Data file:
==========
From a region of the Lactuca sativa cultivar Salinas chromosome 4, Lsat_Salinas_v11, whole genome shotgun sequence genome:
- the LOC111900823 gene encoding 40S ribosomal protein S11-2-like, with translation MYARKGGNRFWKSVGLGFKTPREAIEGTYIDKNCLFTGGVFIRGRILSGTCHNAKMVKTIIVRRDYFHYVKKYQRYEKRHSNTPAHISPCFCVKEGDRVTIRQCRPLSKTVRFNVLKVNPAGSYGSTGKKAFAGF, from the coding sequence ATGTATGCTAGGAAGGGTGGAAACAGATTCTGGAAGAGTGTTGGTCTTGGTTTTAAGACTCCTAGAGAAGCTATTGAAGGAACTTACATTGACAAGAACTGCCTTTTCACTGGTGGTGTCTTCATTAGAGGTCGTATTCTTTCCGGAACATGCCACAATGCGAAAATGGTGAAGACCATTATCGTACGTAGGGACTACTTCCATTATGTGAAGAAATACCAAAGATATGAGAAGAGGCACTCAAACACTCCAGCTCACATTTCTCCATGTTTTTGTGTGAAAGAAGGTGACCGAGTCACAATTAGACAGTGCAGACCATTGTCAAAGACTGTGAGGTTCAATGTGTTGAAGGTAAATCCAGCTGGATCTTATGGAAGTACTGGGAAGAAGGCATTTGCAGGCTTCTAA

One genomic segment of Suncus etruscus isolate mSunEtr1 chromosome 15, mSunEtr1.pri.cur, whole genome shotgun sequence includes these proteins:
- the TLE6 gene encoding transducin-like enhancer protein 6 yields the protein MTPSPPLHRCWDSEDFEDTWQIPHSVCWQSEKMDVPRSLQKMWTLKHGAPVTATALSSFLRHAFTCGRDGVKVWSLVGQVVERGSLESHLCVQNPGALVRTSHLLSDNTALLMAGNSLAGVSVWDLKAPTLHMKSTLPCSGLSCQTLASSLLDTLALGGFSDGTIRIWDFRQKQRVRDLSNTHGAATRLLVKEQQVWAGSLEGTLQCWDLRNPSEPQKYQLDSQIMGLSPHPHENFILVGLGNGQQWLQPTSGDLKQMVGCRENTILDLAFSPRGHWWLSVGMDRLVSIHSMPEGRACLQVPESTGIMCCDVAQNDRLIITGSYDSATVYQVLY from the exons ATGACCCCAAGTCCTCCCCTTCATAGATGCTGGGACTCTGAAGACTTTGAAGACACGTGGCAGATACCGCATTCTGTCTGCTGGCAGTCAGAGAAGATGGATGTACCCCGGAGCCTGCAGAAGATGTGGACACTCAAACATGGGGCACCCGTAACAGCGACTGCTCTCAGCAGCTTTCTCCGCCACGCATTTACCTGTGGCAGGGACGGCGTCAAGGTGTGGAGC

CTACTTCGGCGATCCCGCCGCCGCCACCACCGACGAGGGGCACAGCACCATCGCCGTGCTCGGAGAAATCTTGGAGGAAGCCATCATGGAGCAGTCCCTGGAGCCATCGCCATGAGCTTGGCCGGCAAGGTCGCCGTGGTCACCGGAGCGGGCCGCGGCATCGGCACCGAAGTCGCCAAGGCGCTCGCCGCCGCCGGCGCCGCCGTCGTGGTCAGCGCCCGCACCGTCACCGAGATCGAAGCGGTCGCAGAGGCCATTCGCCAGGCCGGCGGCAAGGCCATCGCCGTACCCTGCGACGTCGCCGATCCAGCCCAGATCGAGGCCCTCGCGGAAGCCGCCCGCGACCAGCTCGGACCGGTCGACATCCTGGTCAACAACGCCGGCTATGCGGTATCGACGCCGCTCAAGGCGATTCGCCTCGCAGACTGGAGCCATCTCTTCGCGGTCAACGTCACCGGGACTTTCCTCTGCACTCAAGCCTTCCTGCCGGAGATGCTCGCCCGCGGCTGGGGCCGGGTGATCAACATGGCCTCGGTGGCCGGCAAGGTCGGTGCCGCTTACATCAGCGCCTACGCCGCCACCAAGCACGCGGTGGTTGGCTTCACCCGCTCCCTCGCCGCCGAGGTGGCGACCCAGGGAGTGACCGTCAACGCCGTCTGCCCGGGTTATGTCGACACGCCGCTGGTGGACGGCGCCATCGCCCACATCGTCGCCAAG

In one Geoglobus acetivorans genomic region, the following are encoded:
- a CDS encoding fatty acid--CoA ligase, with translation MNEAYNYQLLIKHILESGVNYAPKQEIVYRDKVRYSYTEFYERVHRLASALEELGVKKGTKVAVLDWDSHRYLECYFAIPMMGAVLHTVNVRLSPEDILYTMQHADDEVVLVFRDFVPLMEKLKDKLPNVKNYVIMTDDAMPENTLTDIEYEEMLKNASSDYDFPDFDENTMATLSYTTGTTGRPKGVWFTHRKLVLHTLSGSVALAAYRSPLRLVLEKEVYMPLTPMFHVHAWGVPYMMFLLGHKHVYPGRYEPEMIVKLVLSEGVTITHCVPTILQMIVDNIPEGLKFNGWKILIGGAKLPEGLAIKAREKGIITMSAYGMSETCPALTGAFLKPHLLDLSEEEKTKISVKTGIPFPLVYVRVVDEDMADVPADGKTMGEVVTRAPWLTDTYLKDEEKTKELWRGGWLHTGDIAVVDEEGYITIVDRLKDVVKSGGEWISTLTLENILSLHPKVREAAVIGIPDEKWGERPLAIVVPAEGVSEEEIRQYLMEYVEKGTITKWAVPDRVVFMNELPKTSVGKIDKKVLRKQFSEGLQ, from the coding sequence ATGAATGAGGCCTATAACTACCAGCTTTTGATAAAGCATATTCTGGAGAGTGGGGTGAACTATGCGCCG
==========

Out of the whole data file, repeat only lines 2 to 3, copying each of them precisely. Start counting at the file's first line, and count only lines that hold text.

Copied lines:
- the LOC111900823 gene encoding 40S ribosomal protein S11-2-like, with translation MYARKGGNRFWKSVGLGFKTPREAIEGTYIDKNCLFTGGVFIRGRILSGTCHNAKMVKTIIVRRDYFHYVKKYQRYEKRHSNTPAHISPCFCVKEGDRVTIRQCRPLSKTVRFNVLKVNPAGSYGSTGKKAFAGF, from the coding sequence ATGTATGCTAGGAAGGGTGGAAACAGATTCTGGAAGAGTGTTGGTCTTGGTTTTAAGACTCCTAGAGAAGCTATTGAAGGAACTTACATTGACAAGAACTGCCTTTTCACTGGTGGTGTCTTCATTAGAGGTCGTATTCTTTCCGGAACATGCCACAATGCGAAAATGGTGAAGACCATTATCGTACGTAGGGACTACTTCCATTATGTGAAGAAATACCAAAGATATGAGAAGAGGCACTCAAACACTCCAGCTCACATTTCTCCATGTTTTTGTGTGAAAGAAGGTGACCGAGTCACAATTAGACAGTGCAGACCATTGTCAAAGACTGTGAGGTTCAATGTGTTGAAGGTAAATCCAGCTGGATCTTATGGAAGTACTGGGAAGAAGGCATTTGCAGGCTTCTAA

One genomic segment of Suncus etruscus isolate mSunEtr1 chromosome 15, mSunEtr1.pri.cur, whole genome shotgun sequence includes these proteins: